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What Happens When Your Tesla Battery Runs Out - At 0%

What happens if your Tesla battery runs out of charge and gets to 0%? If you manage to get to 0% and are stranded, here's what Tesla recommends - along with a few bonus options like portable charging.

When Your Tesla Battery Reaches 0%

If you are driving and your Tesla runs out of battery, what happens? Is it the same as if you have a gas car, and you run out of gas?

Tesla navigation is very accurate and will tell you what % you will be at when you get to a destination. Elevation, wind, and climate are taken into account.

First off, even when you get to 0%, your Tesla can still drive a few more miles. In fact, even for newer models of Tesla vehicles, there are reports that you can go up to 20 miles or more.

If, for whatever reason, you've reached a point that your car can't drive anymore, then you must realize this.

  • You cannot tow a Tesla on its wheels due to regenerative braking
  • You must put your vehicle in jack mode and then tow mode - this is done through the center console after pressing down the brake: Controls > Service > JackMode
  • Next, to put in Tow mode: Controls > Service > Towing > Tow Mode
  • Tesla roadside assistance will help, and you can contact them through the Tesla App.

At a service center, Tesla will help restart your battery The most important thing is to always follow the navigation for your Tesla vehicle to the nearest Supercharger or to your home where you can charge. This is most important for not letting your battery get to 0%.

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What Other Options Are There to Not Get to 0% Battery?

There are many options to not get to 0% battery. The first option is that there are other charging networks besides Tesla's Supercharger network.

You can find a ChargePoint or other charger nearby using the EV Structure or ChargePoint app for your phone. That would be the first thing to try if your battery is low and there isn't Tesla Super Charging available anywhere.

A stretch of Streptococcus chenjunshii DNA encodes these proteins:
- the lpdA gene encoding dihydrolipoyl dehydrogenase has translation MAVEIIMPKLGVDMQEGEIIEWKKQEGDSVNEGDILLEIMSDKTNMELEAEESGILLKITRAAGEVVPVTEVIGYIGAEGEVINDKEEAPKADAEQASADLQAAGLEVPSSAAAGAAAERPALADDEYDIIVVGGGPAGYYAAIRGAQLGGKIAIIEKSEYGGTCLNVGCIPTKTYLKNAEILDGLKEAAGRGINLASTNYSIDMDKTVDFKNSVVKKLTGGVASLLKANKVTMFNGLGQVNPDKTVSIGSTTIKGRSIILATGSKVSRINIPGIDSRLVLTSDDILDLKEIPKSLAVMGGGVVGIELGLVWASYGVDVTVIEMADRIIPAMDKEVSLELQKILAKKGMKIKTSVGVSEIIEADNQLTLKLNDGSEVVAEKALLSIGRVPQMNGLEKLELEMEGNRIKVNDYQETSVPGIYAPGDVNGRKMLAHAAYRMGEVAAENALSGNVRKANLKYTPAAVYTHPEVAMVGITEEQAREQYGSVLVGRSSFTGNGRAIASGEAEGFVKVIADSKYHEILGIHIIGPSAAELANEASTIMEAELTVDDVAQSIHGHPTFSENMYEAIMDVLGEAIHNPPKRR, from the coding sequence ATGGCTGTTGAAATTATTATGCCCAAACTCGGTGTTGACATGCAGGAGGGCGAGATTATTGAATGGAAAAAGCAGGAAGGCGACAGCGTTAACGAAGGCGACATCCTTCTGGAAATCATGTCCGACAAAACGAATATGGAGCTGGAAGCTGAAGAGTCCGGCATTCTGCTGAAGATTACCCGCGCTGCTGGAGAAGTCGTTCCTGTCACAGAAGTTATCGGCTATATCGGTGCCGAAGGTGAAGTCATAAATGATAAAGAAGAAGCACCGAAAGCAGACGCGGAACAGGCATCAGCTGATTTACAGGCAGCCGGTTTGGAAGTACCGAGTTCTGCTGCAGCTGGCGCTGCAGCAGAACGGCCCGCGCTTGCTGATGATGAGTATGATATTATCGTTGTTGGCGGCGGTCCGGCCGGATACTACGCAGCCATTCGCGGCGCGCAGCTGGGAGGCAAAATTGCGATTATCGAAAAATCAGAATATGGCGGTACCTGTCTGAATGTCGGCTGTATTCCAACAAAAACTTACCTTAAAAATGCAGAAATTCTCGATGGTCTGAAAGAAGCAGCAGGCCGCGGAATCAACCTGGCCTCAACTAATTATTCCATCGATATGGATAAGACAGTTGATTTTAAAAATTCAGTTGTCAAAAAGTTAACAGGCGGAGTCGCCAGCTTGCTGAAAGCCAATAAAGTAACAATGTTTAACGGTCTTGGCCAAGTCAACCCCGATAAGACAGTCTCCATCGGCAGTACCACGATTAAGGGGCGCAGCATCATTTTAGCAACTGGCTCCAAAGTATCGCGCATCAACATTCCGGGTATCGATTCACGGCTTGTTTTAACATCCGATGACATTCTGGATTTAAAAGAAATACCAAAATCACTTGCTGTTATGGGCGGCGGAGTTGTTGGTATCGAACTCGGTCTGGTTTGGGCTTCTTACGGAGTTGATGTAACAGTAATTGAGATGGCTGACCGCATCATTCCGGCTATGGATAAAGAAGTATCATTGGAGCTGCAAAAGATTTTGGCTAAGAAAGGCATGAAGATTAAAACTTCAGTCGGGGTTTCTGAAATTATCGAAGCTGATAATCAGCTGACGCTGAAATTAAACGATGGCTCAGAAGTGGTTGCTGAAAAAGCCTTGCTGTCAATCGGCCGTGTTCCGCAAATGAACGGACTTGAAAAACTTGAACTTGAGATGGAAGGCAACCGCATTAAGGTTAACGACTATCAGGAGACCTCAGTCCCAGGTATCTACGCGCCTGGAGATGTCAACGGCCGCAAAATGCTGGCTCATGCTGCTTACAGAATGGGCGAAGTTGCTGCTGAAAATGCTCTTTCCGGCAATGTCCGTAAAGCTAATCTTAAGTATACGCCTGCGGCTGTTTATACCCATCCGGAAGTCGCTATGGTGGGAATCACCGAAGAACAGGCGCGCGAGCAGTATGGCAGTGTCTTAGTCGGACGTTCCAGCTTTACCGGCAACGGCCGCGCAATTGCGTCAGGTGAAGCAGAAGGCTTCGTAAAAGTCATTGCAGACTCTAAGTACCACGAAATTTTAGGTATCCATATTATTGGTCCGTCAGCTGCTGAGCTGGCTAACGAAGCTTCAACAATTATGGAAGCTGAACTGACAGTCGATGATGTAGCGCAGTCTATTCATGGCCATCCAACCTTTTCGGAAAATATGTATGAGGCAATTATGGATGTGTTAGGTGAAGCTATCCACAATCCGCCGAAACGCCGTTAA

The next is having a stationary battery storage unit in your trunk or somewhere in your car that you can use in an emergency. There is a case of a user letting his Model S run out of battery, and he had a backup batter unit in the trunk of his car. He had a Tesla adapter and a cable and turned on his portable generator.

Once he got the generator grounded, he attached the cable and adapter to it, with the Tesla charger, and plugged it into his vehicle. The charge point became green and gave him about 1.6 kW. As time went on and the vehicle got warm, he got 3.6 kW.

This isn't quite at most level 2 chargers, but is still pretty good. After about 20 minutes, he got a few % of range added to his car and could take his car to a charger or elsewhere. You can see more information about that in this video:

It's good to test a spare battery unit before you are stranded. I'd recommend taking an EcoFlow unit or something else and hooking it up and plugging it in to your Tesla vehicle to see if you can get a charge from it. That way, you know what to do if you run out of a charge.

I personally don't have a home charger and have never had an issue with running out of charge. I simply understand the Tesla navigation and make sure I always have enough % left in my battery before going to a public charger.

What would you do if your Tesla got to 0% battery? Would you get a portable battery to put in your trunk?

In Related News: Tesla Model Y is best-selling vehicle in 2022 For more information, see this video from jeremyjudkins

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Jeremy Johnson is a Tesla investor and supporter. He first invested in Tesla in 2017 after years of following Elon Musk and admiring his work ethic and intelligence. Since then, he's become a Tesla bull, covering anything about Tesla he can find, while also dabbling in other electric vehicle companies. Jeremy covers Tesla developments at Torque News. You can follow him on Twitter or LinkedIn to stay in touch and follow his Tesla news coverage on Torque News. Image Credit, Evannex, Screenshot


Martin Winlow (not verified)    January 30, 2023 - 5:33AM

I simply do not understand how this happens. Surely they had a 'granny charger' cable (one that permits a charge - albeit rather slow at about 6 miles of added range per hour of charging) on board? Doesn't *every* EV driver..? You, know, 'just in case'? If so, all they'd have to do is knock on the door of some hapless local resident and ask to plug in for an hour or so... Done it at least twice in my early EVing 'career' whilst experimenting with DIY conversions and - after the householder had recovered from falling about laughing, they were more than happy to oblige - and neither would take any money either!